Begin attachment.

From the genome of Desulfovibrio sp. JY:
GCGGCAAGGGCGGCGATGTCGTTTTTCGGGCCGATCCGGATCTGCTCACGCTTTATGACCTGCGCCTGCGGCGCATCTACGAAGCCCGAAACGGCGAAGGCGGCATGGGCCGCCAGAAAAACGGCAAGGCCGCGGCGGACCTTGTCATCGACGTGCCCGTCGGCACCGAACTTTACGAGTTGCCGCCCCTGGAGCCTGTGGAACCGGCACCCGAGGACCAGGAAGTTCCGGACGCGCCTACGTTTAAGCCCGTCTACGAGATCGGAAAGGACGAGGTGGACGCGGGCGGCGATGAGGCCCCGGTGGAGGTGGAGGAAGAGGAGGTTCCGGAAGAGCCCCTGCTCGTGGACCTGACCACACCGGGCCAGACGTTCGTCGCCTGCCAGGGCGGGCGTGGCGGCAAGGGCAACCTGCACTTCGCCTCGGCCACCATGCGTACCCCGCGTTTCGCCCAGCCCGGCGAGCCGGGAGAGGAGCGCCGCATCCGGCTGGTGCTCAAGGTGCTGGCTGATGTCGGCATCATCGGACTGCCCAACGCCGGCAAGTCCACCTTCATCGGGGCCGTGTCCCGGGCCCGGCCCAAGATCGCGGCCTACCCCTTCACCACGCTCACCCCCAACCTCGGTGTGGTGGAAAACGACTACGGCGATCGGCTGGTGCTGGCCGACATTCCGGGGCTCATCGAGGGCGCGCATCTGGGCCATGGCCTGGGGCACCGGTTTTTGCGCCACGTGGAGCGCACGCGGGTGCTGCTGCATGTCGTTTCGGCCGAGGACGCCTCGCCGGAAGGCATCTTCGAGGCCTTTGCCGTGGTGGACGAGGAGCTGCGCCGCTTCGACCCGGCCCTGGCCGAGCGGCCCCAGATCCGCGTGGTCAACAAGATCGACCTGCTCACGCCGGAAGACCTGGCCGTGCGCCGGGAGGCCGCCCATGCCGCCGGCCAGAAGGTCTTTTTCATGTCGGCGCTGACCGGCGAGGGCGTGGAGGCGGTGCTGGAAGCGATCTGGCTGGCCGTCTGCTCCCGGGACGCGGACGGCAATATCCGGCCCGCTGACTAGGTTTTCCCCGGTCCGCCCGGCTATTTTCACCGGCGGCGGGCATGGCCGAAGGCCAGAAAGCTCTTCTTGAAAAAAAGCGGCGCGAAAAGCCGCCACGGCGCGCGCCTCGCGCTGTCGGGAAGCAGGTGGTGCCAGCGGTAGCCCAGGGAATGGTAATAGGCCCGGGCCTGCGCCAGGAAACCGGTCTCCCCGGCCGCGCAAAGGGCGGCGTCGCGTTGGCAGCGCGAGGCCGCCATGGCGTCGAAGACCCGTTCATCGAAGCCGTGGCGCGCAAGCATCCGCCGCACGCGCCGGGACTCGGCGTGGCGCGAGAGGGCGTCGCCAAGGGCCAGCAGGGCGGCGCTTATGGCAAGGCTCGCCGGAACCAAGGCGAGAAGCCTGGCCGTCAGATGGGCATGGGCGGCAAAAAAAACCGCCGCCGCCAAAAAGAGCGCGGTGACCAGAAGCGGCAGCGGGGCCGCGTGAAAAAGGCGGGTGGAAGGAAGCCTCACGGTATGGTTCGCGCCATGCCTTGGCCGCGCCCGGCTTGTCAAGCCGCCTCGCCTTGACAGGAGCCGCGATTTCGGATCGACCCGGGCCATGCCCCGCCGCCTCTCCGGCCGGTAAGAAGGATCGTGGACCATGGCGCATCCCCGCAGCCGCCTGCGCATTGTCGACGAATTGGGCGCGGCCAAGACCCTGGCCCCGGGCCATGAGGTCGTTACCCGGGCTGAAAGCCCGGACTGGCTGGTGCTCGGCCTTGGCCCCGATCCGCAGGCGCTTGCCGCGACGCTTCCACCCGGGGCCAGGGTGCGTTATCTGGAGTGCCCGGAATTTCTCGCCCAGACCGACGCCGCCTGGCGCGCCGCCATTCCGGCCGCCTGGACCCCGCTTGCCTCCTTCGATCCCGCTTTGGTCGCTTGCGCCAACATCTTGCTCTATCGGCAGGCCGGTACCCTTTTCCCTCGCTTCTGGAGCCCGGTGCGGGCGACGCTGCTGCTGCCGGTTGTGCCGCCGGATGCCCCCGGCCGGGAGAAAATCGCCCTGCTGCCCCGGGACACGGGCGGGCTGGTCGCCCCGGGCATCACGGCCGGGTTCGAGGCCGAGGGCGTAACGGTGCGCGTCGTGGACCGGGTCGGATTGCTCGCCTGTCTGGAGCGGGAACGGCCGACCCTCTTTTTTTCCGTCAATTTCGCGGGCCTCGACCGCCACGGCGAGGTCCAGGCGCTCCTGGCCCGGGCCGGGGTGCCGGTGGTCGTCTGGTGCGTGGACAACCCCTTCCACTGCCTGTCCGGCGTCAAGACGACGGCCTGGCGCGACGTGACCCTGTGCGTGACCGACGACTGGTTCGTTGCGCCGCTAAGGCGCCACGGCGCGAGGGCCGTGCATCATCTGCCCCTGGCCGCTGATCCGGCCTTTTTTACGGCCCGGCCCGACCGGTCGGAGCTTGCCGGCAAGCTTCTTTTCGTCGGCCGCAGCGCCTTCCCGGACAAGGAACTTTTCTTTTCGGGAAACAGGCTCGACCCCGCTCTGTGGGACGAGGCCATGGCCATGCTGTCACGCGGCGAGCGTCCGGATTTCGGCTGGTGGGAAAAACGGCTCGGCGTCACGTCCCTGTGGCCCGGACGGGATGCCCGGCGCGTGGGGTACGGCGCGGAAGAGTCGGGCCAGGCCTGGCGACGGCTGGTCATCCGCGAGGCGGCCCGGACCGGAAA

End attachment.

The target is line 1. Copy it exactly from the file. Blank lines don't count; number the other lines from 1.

From the genome of Desulfovibrio sp. JY: